“Where is the safety data that the government used to license the vaccine?” Shaw asked.
Health Canada would not talk to the Straight, and the Public Health Agency of Canada did not respond to a request for an interview.
The H1N1 vaccine includes a component called an adjuvant—which is used to boost the drug’s effectiveness—that has raised a lot of questions.
GlaxoSmithKline says the adjuvant has been tested on 45,000 people worldwide and that clinical trials are now being done on children. In an e-mail, spokesperson Melanie Spoore said the company is planning 25 trials of its various H1N1 vaccines before November 2010.
She also said a different but closely related vaccine made by the company, for the H5N1 flu, includes the same adjuvant and “is generally well-tolerated and has an acceptable safety profile” in both kids and adults.
But Shaw has concerns about the company’s trial results for the H5N1 vaccine. The product leaflet mentions a study in which the company injected the vaccine into pregnant rats. It found “an increased incidence of fetal malformations” and “delayed neurobehavioural maturation”. Another study did not produce the same outcome.
But Shaw says the rat results deserve more study. “Anytime you observe such outcomes, it is a concern,” he said.
The leaflet also mentions a study on ferrets. The animals were given adjuvanted and nonadjuvanted H5N1 vaccines and then exposed to the flu. The ferrets that got the adjuvanted vaccine were protected by the vaccine. But those that got the nonadjuvanted vaccine all died.
This result could be a concern, Shaw said, because Canadian authorities are telling pregnant women to get the nonadjuvanted H1N1 vaccine since the adjuvanted version hasn’t ever been tested on pregnant women. Shaw also said the animal-study information in the leaflet lacks many important details and would be “unpublishable” as presented. “Any [medical-journal] referee would kick this out the window.”
The company’s leaflet also paints a picture of the vaccine’s side effects in humans somewhat different than the usual line from health authorities. The Public Health Agency of Canada says on its Web site that the adjuvanted vaccine is as safe as the nonadjuvanted shot. It also says the rate of “serious adverse events” from vaccination is extremely low—typically “about one for every 100,000 doses of vaccine”.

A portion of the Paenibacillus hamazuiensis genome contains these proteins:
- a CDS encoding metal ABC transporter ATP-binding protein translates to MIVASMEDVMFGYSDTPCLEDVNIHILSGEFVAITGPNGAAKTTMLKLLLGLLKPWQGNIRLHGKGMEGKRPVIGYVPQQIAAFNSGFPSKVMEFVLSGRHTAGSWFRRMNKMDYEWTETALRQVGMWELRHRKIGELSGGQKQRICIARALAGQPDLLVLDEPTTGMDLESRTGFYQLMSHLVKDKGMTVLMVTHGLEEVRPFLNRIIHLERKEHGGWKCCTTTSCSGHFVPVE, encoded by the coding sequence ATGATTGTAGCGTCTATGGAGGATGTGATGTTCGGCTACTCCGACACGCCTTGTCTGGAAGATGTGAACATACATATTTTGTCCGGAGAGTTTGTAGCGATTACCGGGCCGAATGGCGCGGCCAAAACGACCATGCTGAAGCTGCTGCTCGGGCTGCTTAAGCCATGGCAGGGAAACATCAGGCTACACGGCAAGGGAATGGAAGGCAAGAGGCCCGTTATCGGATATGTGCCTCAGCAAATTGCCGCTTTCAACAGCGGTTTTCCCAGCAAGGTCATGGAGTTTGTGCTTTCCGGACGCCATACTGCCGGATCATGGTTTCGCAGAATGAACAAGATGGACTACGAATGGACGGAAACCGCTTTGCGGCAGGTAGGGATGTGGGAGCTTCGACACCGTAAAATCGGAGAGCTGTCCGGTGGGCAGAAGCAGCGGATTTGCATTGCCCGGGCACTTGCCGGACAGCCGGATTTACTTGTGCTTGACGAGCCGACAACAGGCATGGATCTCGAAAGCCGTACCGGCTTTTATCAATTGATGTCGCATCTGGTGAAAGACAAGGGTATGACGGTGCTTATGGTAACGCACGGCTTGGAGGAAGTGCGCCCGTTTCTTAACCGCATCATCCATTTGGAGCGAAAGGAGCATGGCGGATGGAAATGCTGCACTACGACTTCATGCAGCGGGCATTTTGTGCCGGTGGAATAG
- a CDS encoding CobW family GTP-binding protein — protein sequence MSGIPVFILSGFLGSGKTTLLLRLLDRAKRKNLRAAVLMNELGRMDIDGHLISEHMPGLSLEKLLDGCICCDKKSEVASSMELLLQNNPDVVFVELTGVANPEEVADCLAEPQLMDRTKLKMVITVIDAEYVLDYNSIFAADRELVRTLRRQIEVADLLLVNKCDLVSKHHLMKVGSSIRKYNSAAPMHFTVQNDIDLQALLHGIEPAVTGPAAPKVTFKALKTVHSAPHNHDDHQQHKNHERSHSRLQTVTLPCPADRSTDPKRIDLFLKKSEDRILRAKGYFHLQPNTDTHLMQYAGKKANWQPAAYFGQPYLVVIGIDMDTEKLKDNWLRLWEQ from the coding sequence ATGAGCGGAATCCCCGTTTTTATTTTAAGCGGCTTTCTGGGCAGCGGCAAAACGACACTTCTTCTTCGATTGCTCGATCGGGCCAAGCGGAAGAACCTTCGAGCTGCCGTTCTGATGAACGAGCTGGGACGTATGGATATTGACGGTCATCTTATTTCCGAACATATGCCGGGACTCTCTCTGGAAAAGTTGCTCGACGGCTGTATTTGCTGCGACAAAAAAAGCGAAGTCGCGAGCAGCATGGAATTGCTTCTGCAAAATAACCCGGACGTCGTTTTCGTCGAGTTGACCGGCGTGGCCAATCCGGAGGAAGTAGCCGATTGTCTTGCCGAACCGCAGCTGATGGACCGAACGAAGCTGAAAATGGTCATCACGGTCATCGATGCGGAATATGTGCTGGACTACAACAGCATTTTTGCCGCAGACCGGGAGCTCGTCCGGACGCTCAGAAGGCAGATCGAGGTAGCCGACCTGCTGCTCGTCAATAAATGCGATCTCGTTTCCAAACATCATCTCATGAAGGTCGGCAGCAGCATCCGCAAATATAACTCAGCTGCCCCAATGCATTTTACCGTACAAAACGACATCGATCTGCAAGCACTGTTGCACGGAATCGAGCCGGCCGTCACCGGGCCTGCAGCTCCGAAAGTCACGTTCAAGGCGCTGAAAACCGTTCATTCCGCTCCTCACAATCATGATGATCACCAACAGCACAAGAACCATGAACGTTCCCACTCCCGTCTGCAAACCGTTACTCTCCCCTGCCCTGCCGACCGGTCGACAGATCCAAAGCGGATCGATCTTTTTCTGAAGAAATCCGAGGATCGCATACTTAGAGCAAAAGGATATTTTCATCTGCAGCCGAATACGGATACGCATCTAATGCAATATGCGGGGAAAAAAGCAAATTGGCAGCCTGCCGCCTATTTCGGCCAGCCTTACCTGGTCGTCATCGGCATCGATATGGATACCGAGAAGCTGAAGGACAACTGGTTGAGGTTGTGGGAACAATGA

What we don’t often hear is that the adjuvanted vaccine caused dramatically more side effects than the nonadjuvanted version. Ninety percent of 62 subjects reported pain (versus 37 percent of 62 people for the nonadjuvanted vaccine), 34 percent had muscle soreness (compared to 8 percent with the nonadjuvanted shot), and 14 percent experienced a headache (as opposed to 8 percent for the nonadjuvanted shot), according to the product-information sheet.
Although these reactions are minor, the leaflet also says four of 253 people studied experienced “severe adverse reactions”. Three of the four were deemed to be unrelated to the vaccine, but one case of hypersensitivity (which can mean anything from an allergic reaction to autoimmune disease) was determined “to be related to vaccination”.
That one serious reaction might not sound like a lot, but it actually translates into a rate of 395 cases per 100,000 people. That’s more than 50 times the rate of hospitalization due to H1N1 itself: 7.3 per 100,000 Canadians.
Sucharit Bhakdi is concerned some serious vaccine reactions could go unnoticed. He is a professor of medical microbiology at the Johannes Gutenberg University of Mainz in Germany. In October—in a coauthored paper in the journal Medical Microbiology—he warned of a possible increase in the risk in heart problems due to mass H1N1 vaccination.
Speaking by phone from his office, Bhakdi cited the higher rate of heart problems when 1.4 million U.S. soldiers were vaccinated for smallpox before the 2003 Iraq war.
Soldiers who received the vaccine had almost 7.5 times the rate of heart inflammation of nonvaccinated personnel, according to a study by U.S. military medical researchers in 2004 in the American Journal of Epidemiology.